A new bill would set a higher threshold for what slot winnings need to be reported to the IRS (which Caesars, MGM, and others should love). Should you bet on it passing?
Imagine paying the same rate for anything that you did back in 1977. In that year, the average host cost $54,200, a gallon of gas was $0.63, and $3 bought a dozen eggs along with a gallon of milk with change to spare.
1977 was also the year the Internal Revenue Service (IRS) set its standard for the level of slot machine jackpot that must be reported to the federal agency for tax purposes. That number was set at $1,200 and it hasn’t changed since then.
Now, back in 1977, in the age of rotary phones and over-the-air television, $1,200 could buy you a pretty decent car. Now, it’s about 10-12 tanks of gas for the average full-size pickup truck.
Gamblers, as you might imagine, don’t like having to declare their winnings to the IRS. It takes some of the magic out of the thrill of winning. Having to create the paperwork to report those winnings is also a hassle for Caesars Entertainment (CZR) – Get Caesars Entertainment Inc. Report, MGM Resorts International (MGM) – Get MGM Resorts International Report, Wynn Resorts (WYNN) – Get Wynn Resorts Limited Report, and every other casino operator not just in Las Vegas but around the country (and even on cruise ships sailing from U.S. ports).
Picture this seen, a person has a few dollars bet in a slot machine and their next spin wins them $1,200 or more. There’s a shout of excitement, people in the casino get excited, then the machine locks out, and the winner has to wait for an attendant. That casino employee then takes the person’s licenses, disappears for a while, and then returns with not just your winning, but also an IRS tax form.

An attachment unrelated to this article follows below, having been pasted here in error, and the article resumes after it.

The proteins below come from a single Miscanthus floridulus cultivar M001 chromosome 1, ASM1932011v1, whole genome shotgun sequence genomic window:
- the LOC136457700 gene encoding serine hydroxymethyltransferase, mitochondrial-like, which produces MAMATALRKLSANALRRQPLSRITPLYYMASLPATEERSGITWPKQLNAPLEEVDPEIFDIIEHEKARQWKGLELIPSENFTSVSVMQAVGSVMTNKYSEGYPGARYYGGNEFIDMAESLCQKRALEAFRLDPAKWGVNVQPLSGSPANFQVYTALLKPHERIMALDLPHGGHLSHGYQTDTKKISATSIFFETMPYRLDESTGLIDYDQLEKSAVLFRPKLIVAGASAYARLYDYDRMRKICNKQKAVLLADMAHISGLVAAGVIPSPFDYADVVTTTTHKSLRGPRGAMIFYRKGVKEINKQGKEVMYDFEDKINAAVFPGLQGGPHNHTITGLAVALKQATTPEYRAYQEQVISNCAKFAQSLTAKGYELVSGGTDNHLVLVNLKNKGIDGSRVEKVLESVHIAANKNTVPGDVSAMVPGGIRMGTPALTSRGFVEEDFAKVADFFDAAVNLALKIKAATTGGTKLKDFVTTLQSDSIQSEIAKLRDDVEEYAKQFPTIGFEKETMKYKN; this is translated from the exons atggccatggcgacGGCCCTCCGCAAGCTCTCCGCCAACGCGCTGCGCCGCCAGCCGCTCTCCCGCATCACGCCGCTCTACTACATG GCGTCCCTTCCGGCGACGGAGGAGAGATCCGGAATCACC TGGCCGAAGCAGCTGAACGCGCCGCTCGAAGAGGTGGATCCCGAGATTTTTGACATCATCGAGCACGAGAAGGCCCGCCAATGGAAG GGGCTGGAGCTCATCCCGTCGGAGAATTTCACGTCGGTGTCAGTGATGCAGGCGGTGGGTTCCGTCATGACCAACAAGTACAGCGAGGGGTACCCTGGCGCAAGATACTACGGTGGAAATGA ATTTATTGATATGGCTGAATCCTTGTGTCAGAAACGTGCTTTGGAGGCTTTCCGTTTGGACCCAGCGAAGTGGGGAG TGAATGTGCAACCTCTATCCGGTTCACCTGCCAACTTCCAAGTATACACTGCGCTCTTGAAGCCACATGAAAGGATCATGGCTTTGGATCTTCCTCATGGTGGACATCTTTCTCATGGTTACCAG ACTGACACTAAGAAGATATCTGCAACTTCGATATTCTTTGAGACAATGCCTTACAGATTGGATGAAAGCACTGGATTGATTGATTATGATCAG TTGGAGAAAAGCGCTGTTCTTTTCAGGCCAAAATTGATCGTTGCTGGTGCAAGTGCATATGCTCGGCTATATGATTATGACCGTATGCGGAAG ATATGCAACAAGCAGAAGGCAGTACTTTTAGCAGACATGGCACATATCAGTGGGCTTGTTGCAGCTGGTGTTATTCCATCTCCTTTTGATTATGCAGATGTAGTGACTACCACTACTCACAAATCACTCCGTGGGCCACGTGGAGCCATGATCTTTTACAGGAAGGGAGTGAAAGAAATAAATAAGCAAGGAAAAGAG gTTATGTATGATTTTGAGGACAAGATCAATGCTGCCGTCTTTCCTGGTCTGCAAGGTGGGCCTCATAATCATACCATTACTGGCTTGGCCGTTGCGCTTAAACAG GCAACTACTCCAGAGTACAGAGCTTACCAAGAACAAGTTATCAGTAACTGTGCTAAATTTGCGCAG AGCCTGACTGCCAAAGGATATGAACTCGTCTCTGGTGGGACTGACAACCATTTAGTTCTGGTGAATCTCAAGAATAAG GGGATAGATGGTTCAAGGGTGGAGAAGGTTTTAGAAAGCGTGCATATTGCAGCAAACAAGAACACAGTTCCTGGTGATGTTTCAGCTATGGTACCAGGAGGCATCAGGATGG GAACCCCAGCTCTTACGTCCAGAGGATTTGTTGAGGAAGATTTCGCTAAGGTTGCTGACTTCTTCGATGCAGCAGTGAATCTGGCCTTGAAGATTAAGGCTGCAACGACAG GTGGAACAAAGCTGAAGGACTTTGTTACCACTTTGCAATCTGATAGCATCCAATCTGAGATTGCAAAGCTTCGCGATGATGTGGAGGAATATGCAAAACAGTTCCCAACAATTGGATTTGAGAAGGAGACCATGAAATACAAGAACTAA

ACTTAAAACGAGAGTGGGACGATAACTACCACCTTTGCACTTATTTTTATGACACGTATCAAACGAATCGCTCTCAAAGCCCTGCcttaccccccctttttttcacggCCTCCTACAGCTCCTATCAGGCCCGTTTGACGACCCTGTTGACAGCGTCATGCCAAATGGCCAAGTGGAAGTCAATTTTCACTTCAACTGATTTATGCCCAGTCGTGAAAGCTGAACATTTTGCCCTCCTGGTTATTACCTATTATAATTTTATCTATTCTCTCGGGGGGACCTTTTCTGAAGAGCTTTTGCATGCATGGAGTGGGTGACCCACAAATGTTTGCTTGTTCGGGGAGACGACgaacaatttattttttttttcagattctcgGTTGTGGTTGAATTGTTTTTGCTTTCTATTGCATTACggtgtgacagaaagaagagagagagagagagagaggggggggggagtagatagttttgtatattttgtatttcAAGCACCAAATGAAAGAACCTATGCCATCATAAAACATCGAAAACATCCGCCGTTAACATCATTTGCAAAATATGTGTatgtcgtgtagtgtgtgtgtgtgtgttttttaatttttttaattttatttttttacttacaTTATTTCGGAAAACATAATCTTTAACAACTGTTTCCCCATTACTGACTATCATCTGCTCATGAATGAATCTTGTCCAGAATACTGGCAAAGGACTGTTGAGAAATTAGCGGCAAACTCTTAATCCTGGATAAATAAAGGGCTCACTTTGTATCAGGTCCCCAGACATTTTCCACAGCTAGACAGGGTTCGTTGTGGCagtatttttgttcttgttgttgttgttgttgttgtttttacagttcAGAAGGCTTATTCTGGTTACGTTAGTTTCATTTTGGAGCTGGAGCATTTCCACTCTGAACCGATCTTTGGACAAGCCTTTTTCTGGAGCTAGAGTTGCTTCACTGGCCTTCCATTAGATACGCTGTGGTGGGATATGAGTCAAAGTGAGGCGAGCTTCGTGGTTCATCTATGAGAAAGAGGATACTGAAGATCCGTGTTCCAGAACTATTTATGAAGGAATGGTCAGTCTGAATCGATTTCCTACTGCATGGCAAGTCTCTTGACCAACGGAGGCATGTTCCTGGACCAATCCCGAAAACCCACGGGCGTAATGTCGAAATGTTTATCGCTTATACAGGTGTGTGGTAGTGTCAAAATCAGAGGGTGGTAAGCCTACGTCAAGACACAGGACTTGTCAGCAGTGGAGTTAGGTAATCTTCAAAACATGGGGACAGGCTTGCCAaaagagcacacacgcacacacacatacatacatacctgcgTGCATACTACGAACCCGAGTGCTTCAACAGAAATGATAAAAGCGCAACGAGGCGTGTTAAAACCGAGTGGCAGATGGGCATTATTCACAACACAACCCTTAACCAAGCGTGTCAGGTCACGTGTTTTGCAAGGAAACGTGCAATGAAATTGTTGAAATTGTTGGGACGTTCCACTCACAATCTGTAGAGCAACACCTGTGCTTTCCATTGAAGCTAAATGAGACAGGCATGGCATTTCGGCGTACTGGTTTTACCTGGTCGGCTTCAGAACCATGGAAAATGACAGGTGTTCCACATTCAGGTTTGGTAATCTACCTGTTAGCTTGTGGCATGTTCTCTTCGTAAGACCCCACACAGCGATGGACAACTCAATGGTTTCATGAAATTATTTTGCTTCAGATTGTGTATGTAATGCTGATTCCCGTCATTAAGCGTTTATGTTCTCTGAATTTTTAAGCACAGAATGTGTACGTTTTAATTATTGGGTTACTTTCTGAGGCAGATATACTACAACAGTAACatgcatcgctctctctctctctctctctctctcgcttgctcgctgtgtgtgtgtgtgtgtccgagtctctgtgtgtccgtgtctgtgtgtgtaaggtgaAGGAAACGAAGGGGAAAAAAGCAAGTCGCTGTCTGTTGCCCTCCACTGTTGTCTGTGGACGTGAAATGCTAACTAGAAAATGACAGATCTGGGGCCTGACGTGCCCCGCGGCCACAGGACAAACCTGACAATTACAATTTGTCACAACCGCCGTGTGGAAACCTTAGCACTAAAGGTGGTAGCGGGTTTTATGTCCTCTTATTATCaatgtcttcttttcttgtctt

That’s like having a team win the Stanley Cup and then, instead of presenting the trophy to the captain and letting everyone skate around with it, everything stops so people can fill out customs forms to take the cup into Canada.
A new proposed federal bill would raise the limit and make reporting much less of a burden for casinos.
Image source: Palms Casino
What’s in the Shifting Limits on Thresholds (SLOT) Bill?
Aside from trying to way too hard to have a cool acronym, the Shifting Limits on Thresholds (SLOT) Act, which was introduced in the House of Representatives by Nevada Democrat Dina Titus, has good intentions to make things more fair for slots players.
Poker winnings, another form of gambling offered in casinos, don’t require IRS reporting until a player wins $5,000. The SLOT Act would make the threshold for slot machine jackpots the same “index it to inflation in perpetuity. (The threshold would be rounded to the nearest hundred dollars, to prevent it from being a number like $5,168.13), GovTrackInsider.com reported.
“Due to inflation, the number of jackpots hitting that threshold, triggering a shut down of the machine and necessitating excessive paperwork requirements for the patron, has increased dramatically,” Titus said in a press release. “This creates an unnecessary burden on the gaming industry, an economic driver for southern Nevada and other communities nationwide where slot machines exist. While I believe appropriate taxes should be collected on winnings, raising the threshold would reduce paperwork and ensure this is accomplished more efficiently.”
Will the SLOT Bill Pass?
While the bill has bipartisan support (and Caesars, MGM, Wynn, and other casino players certainly want it to pass) it, like many bills in Congress has gone nowhere despite this seeming like legislation that few could argue with. It was introduced in March and nothing has happened since despite the heavy support of the gaming industry.
“Increasing the slot tax threshold to account for inflation is a long overdue change that will alleviate unnecessary administrative burdens on casino operators, their customers and an understaffed and overwhelmed IRS,” American Gaming Association President Bill Miller said, the Las Vegas Review-Journal reported.
Efforts have been underway since 2020 to increase the threshold asked the “Treasury Department to study and recommend a regulatory adjustment of the winnings threshold in 2020.,” the paper reported.
That report has yet to be filed.